.-= Jolanthe´s last blog ..A New Virus? =-.

Sarah at SmallWorld says

Oh, wow–I love that NC math site, thanks! We are still drilling X tables at grade 7. I have seen big progress every year, but my daughter still doesn’t have amazingly quick recall.

.-= Sarah at SmallWorld´s last blog ..Field Trip: Stones River National Battlefield =-.

kelli says

My daughter is 12 and struggles with her times tables–she has the upper one memorized from using “Times Tales” but it’s the “easy ones” that she has trouble with

Dana says

We had good luck with Times Tales too, and now they have the threes and fours. I know what you mean about the lack of mem. getting in the way of the big picture. That made us work extra hard on the facts, too!

.-= Dana´s last blog ..jayden’s seventh birthday =-.

Barb-Harmony Art Mom says

Jimmie,

I have one son that has so much trouble memorizing anything. (Sidenote: We are using Poetry Memorization from IEW this year in high school and he is LOVING it.)

Anyway, he was doing what your daughter is doing…bogging down when he needed to do things like find a common denominator. The *best* thing that helped him the most was lots of practice and he found Quarter Mile Math to be just the vehicle for practice. I assigned “computer time” for him one day a week during math so he could work exclusively with QMM. It was amazing how fast he caught on.

Math facts are so important and it really does cripple them if they don’t have them securely under their belt as they move through middle school math where the concepts are hard enough without struggling to pull up a math fact on top of that.

Hope you find something that helps.

Barb

.-= Barb-Harmony Art Mom´s last blog ..The Right Place….. =-.

Mia says

I know a little mnemonic rhyme that can help with one “8” fact, anyway – “5, 6, 7, 8 – fifty-six is seven times eight!”.

Honestly, if she just gets the basics now, you can always review until she graduates. I’m always forgetting my times tables, and I “re-learned” them just a few years ago with my oldest. However, I’m having to go through them again with my middle daughter. I have one more after her, so I think I’ll have them down pretty good by the time I’m 50! 😉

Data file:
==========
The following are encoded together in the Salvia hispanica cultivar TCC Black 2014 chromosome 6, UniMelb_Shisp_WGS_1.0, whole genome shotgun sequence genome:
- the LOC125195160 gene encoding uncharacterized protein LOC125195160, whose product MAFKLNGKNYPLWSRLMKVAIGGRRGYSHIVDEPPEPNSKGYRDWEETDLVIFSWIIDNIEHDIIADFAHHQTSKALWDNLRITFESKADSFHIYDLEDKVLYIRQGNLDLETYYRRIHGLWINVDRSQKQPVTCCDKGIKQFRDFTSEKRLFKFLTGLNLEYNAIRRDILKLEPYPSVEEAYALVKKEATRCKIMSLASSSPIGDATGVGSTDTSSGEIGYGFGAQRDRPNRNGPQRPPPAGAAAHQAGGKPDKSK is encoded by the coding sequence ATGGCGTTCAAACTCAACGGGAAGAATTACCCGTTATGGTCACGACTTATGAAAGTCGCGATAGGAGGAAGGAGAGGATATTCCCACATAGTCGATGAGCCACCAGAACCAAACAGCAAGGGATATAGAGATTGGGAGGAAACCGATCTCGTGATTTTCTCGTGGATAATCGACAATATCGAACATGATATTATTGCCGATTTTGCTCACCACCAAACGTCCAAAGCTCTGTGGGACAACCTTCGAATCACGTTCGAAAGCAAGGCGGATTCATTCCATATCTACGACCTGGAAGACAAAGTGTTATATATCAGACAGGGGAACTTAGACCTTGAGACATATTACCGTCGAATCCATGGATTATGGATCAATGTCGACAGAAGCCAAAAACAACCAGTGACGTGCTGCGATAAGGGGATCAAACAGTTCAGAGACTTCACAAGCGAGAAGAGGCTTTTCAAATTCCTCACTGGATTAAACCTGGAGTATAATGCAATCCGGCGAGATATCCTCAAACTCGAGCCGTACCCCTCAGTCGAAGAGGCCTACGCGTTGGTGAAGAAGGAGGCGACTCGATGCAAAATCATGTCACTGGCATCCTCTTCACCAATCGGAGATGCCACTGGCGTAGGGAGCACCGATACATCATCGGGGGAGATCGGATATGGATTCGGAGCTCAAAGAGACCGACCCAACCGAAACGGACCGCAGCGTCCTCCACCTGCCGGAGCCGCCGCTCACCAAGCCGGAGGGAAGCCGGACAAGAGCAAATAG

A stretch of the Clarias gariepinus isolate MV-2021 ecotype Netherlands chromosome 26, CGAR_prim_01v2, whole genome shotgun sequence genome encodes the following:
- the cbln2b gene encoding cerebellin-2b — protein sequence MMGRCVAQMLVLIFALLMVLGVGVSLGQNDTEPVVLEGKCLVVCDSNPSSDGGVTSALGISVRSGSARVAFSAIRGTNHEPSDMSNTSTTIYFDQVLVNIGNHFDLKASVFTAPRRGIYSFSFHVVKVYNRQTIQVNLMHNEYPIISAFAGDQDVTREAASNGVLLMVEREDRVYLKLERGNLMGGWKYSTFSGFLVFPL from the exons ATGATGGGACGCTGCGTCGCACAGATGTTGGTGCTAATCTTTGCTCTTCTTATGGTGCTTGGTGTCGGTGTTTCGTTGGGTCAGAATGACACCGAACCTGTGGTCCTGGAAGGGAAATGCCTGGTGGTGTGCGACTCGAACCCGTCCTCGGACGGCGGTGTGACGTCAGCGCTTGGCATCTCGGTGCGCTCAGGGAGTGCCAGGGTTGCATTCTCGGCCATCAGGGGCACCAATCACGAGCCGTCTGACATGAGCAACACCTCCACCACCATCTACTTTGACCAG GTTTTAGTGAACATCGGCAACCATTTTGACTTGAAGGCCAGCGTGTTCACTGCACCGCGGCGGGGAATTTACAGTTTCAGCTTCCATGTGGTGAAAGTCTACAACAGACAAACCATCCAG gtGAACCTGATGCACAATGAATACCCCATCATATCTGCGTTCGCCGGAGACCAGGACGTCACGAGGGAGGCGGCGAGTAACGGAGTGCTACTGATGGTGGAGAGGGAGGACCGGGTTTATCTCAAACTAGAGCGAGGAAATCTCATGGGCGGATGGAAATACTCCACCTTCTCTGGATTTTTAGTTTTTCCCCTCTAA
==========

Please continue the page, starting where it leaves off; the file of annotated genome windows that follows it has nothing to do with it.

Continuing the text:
A few things we’ve used are cards or dice – draw two cards or roll two dice – and multiply them together. Have them say the problem both ways ( 8 x 7 and 7 x 8) and the division as well…I thought it might kill two birds with one stone, so to speak, but it did make the game quite a bit longer.

With the oldest, I also used the download and print multiplication books by Maria Miller of Homeschoolmath.net (Math Mammoth).

With our middle daughter, I have pretty much let her play Timez Attack. She gets so bored with flash cards. She’s very self-motivated and really gets a kick out of playing it. (Even our 4 y/o plays this game and, so far, has learned her 2’s times tables -even though she doesn’t know what it really means yet. lol!)

A wonderful math site I have found that has tips on how to learn the times tables is http://www.mathsisfun.com/tables.html – this would also be great for self-motivated kids. They also have some tips and tricks.

.-= Mia´s last blog ..Send in your post for the next Carnival of Homeschooling! =-.

Dana says

I didn’t read through all of the comments yet, but I HAD TO recommend this site: multiplication.com. It has lots of FUN games and my daughter actually LOVES to play them! On most games, you can even choose that you just want to work on the 8 facts, or whatever.

My dd is in the same position as yours – she still doesn’t have her facts down, but her understanding of math concepts is moving right along. But, it does slow us down! So, I’m so thankful I came across this site last week!!!

HTH!

Dana

.-= Dana´s last blog ..Favorite Co-op Class? =-.

Kris says

I love the match books idea! My younger two are having trouble remember the higher times tables, too, even with Times Tales, as Jolanthe said. I think match books would make a great review tool. Tell Sprite thanks for the idea. 😉

.-= Kris @ Weird, Unsocialized Homeschoolers´s last blog ..Reveiw: JumpStart Pet Rescue =-.

Belinda says

I would like to encourage all the mothers out there that it really is NOT the end of the world if children don’t memorise their x-table. I did brilliantly with Math right through school and NEVER learnt my 3,4,6,7,8 x table “off by heart”. Oh, they tried to drill me (which I HATED). But my love for maths and solid understanding made me quick enough and I never suffered for that lack.

On saying that though – my 8 year old daughter was getting into x table and I was not wanting to “drill” her to memorise – but I also noticed that she was not getting quicker. I eventually saw that the reason was because her base was not solid. So I watched a demo DVD of Math-U-See and we decided to give this a go. We actually started with the grade 1 work (even though she is already on grade 3). This was brilliant because now that we went back to the basics I found she was missing foundational things like being able to +2 without having to add in her head (or on her fingers). So we have gone back to basics. Although I don’t like drilling, I have seen that some flash cards and her doing the Math-U-See free online drills (http://www.mathusee.com/drill.html) has really helped her.